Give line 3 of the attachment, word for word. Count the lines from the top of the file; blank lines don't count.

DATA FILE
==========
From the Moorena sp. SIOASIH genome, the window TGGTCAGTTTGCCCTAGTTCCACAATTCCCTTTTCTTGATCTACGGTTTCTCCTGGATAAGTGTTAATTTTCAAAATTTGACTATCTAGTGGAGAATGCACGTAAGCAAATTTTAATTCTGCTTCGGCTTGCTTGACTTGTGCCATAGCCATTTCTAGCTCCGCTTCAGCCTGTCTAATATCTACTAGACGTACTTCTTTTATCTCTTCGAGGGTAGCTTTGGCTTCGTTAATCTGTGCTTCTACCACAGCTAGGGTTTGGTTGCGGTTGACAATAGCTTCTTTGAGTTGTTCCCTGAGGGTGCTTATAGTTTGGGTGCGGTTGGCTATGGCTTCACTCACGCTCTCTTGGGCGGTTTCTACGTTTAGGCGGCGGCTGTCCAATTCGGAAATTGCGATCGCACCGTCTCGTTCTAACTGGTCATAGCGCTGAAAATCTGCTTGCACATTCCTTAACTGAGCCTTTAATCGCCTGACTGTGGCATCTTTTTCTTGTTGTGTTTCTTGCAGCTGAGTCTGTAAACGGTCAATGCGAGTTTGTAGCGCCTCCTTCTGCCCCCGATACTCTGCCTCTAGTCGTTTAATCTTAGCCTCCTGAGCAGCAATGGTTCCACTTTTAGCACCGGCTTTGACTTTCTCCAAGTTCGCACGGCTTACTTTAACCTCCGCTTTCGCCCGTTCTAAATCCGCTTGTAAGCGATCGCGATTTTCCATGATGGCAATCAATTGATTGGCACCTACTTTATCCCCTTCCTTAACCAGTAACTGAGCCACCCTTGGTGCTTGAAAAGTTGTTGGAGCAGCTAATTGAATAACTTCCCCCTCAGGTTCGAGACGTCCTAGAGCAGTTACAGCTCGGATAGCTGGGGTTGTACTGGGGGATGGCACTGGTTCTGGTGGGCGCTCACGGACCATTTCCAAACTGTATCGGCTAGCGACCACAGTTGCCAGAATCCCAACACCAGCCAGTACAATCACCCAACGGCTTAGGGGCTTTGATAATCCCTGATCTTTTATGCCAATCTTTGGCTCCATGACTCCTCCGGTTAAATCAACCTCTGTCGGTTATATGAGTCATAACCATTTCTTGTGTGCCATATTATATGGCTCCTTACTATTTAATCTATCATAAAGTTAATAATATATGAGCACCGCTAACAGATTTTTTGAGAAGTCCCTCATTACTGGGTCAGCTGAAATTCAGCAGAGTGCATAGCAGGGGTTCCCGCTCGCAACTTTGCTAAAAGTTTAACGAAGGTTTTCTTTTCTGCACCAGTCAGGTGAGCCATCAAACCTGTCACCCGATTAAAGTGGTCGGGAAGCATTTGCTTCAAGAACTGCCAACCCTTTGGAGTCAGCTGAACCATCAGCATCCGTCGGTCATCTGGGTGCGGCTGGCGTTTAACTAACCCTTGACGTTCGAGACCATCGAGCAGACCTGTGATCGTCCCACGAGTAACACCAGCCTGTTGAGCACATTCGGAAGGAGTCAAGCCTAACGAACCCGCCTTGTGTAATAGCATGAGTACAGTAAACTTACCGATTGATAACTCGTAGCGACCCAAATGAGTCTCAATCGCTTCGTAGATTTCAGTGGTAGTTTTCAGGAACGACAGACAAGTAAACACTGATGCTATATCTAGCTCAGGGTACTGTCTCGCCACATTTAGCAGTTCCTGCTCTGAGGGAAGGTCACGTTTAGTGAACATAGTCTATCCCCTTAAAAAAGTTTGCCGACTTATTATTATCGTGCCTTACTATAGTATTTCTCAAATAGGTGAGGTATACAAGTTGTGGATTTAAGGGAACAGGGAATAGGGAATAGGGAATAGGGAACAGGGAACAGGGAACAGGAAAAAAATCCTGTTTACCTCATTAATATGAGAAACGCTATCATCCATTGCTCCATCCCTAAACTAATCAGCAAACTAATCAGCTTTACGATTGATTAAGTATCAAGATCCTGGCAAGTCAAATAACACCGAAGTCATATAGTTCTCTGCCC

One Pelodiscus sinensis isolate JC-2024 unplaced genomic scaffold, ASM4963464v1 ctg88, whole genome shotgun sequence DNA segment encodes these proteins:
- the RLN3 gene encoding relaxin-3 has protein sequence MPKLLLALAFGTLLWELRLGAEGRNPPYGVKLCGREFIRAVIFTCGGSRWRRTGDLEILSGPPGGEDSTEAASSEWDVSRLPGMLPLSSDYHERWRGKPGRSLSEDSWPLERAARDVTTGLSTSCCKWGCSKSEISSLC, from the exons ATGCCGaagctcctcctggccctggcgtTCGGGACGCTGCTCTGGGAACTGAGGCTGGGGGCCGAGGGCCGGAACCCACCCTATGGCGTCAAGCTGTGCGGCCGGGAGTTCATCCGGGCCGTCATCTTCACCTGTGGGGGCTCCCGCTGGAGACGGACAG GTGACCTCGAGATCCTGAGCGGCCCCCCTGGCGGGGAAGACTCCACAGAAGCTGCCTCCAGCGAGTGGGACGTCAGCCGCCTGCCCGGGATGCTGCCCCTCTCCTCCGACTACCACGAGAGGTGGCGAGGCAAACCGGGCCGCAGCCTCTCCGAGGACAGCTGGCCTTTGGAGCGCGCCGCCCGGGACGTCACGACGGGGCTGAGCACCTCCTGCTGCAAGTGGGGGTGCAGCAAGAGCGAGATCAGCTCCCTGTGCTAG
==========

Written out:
- the RLN3 gene encoding relaxin-3 has protein sequence MPKLLLALAFGTLLWELRLGAEGRNPPYGVKLCGREFIRAVIFTCGGSRWRRTGDLEILSGPPGGEDSTEAASSEWDVSRLPGMLPLSSDYHERWRGKPGRSLSEDSWPLERAARDVTTGLSTSCCKWGCSKSEISSLC, from the exons ATGCCGaagctcctcctggccctggcgtTCGGGACGCTGCTCTGGGAACTGAGGCTGGGGGCCGAGGGCCGGAACCCACCCTATGGCGTCAAGCTGTGCGGCCGGGAGTTCATCCGGGCCGTCATCTTCACCTGTGGGGGCTCCCGCTGGAGACGGACAG GTGACCTCGAGATCCTGAGCGGCCCCCCTGGCGGGGAAGACTCCACAGAAGCTGCCTCCAGCGAGTGGGACGTCAGCCGCCTGCCCGGGATGCTGCCCCTCTCCTCCGACTACCACGAGAGGTGGCGAGGCAAACCGGGCCGCAGCCTCTCCGAGGACAGCTGGCCTTTGGAGCGCGCCGCCCGGGACGTCACGACGGGGCTGAGCACCTCCTGCTGCAAGTGGGGGTGCAGCAAGAGCGAGATCAGCTCCCTGTGCTAG